(1) Computes incremental stresses based on the strain increments passed into
UMAT from the main program.
(2) Computes the updated tangential stiffness modulus based on the constitutive
model used for the material modelling, for the global Newton-Raphson iteration
employed by main program to solve non-linear problems.
The total stress, strain and the user-defined solution-dependent state variables
(STATEV) from the last converged equilibrium state and the total strain increment for
the current step, total analysis time, time increment and other predefined field

variables are passed into the UMAT subroutine. From the equilibrium state at time tn,
based on the applied incremental
ABAQUS computes the total strain increment d1total
n
loading at the time increment Dtn to find the updated stress state according to the
constitutive law used for the material behaviour. After that the convergence is checked
using the updated stresses and this procedure is performed iteratively until the
convergence is reached. The maximum number of iterations and convergence tolerance
used in the subroutine are 50 and 102 3, respectively.
Within the UMAT subroutine, increments of total stress, plastic strain, state
variables and tangential stiffness matrix, which is called the material Jacobian matrix
(DDSDDE), are computed. The steps involved within the ABAQUS user defined
material subroutine, UMAT, from time tn to tn 1 can be illustrated using the flow chart
shown in Figure 3.

An elasto-plastic
constitutive
model
85

Initialization of history variables to the UMAT


at t = tn
Total strain total
n
Total stress total
n
Total strain increment dtotal
n
Time increment tn

Call UMAT
Specify new t in UMAT
Obtain stress increments dn
p
Update plastic strain n+1
total
Update total stress n+1 using semi
implicit integration method

Convergence

No

Yes
Calculate the material tangent modulus

Update state variables

ABAQUS main programme updates strain


total
total
total
n+1 = n + dn
Compute the global stiffness matrix
Generates new strain increment
dtotal
n+1 at tn+1

Figure 3.
Flow chart for the UMAT
in ABAQUS/Standard

EC
30,1

After the solution is converged to 0the correct stress state, the degree of cementation, pt ,
and the size of the yield surface, pc , are updated at the end of each time increment using
equations (2) and (40) (Borja and Lee, 1990), respectively:


1 en1
0
0
40
d1pv;n1
pcn1 pcn exp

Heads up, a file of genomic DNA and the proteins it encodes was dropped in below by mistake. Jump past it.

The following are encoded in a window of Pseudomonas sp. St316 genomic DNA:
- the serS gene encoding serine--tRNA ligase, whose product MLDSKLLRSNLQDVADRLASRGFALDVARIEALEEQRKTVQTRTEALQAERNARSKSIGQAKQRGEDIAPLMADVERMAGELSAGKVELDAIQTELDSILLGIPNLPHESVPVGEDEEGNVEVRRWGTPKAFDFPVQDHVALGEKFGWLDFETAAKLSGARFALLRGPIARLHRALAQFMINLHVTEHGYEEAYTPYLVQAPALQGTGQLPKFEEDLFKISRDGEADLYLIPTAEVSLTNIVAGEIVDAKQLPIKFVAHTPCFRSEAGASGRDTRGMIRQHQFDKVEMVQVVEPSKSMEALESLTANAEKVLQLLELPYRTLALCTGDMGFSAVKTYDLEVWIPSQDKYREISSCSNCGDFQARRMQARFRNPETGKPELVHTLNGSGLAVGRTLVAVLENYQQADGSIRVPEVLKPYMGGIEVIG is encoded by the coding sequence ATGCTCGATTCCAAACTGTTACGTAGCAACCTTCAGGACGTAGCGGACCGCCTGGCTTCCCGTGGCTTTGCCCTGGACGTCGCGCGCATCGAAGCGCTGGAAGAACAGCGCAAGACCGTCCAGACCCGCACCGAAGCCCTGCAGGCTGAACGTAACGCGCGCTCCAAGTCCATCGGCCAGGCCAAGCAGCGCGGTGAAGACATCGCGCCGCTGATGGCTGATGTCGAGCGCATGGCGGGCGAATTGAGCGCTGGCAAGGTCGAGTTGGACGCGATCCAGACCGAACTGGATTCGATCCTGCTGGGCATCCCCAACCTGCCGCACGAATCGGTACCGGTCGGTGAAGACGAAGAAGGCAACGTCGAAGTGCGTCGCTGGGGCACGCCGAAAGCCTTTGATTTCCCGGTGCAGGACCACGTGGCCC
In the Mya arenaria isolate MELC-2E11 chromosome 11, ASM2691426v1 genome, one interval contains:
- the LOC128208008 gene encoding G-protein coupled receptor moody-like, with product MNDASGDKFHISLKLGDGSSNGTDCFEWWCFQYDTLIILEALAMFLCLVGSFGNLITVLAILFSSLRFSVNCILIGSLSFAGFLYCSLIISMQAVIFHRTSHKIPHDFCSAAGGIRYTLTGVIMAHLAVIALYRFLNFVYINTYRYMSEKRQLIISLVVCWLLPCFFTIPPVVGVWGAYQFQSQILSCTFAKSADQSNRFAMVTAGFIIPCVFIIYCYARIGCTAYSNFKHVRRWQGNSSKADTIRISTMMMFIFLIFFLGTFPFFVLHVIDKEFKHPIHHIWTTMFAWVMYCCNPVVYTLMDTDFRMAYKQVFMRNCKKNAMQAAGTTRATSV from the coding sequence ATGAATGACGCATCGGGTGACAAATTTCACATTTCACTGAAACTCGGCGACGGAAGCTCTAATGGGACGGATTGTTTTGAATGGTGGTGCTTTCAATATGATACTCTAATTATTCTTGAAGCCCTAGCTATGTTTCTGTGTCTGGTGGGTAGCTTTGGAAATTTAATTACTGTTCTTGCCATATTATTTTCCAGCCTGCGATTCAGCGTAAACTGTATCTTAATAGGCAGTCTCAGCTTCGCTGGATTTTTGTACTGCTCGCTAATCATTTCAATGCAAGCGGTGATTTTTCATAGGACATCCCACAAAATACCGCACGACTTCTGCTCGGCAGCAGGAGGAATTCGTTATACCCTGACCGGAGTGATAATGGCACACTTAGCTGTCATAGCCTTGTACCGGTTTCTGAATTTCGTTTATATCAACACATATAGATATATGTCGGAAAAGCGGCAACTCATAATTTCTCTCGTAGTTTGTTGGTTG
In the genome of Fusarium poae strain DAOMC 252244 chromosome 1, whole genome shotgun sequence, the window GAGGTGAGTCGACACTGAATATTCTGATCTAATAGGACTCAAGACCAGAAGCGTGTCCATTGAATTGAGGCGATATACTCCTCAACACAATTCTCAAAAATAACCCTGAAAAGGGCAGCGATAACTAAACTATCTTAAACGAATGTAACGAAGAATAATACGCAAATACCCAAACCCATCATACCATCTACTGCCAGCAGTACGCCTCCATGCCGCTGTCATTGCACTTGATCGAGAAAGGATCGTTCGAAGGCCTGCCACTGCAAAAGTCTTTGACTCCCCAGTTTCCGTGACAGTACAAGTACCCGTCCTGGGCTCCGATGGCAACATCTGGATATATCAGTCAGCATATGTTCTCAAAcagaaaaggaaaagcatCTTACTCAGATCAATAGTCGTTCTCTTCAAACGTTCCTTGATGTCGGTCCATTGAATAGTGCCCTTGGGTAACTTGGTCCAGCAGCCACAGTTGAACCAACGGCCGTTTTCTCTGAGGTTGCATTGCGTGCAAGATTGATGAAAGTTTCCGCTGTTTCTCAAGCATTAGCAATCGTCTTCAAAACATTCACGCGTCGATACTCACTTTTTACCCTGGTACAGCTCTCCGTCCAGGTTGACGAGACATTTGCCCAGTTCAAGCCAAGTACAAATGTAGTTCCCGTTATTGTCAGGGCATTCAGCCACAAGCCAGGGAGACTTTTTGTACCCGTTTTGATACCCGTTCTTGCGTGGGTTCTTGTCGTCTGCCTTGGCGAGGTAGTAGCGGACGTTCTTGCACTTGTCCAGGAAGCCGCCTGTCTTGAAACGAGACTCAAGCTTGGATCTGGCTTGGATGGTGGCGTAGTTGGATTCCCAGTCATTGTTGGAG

ln1 2 k

86

Then the continuum Jacobian is calculated using equation (18). The Jacobian should be
accurate to achieve the fast convergence and the accuracy of the overall solution as the
main finite element program needs this constitutive matrix to compute the global
tangent stiffness matrix, which is used to estimate the strain increment for the next step.
Performance of the UMAT and the constitutive model are investigated in the
following sections using the drained triaxial test data reported by Lee et al. (2004) and
Suebsuk et al. (2010).
4. Verification of the formulation
The performance of the new finite element formulation of the constitutive model is
verified using an Excel spreadsheet program developed by the authors to compute the
stress paths and variation of volumetric strain with the axial strain at a single Gauss
integration point. This is the only possible method we can use to verify the formulation
because results given by Lee et al. (2004) are incorrect due to some errors in the equations
(derivatives) in Formulation of the Constitutive Model section of their paper.
Due to the symmetry of the triaxial specimen, finite element mesh is developed only
for a quarter of the cylindrical specimen of 5 cm in diameter and 10 cm in height. The
element type used for this analysis is an eight-node axisymmetric continuum element
and reduced integration (four Gauss integration points). Table I shows the material
properties used for the finite element analysis carried out using ABAQUS/Standard.
Figure 4 shows the variation of deviatoric stress with axial strain and Figure 5 shows
the variation of volumetric strain with the axial strain for a triaxial test with confining
pressures of 20 and 160 kPa obtained from the finite element analysis and the Excel
spreadsheet program based on the constitutive equations for a single Gauss integration
point. Finite element simulation results overlap with the Excel spreadsheet results
calculated for a single Gauss point. These results confirm that the numerical
implementation presented in the paper is in agreement with the cement stabilized soil
behaviour described by the constitutive model.
5. Effect of confining pressure on the cement stabilized soil behaviour
Drained triaxial tests are simulated using the constitutive model implemented in
ABAQUS/Standard by varying the confining pressure from 50 to 400 kPa. The model
parameters used for this simulation are given in Table II.
Figure 6 shows the variation of deviatoric stress with axial strain when the
confining pressure increases. According to this figure, the deviatoric stress developed

Table I.
Model parameters for the
drained triaxial test

v
0.25

k
0.003

Model parameters for soil type used by Lee et al. (2004)


MCS
kp
p 0t (kPa)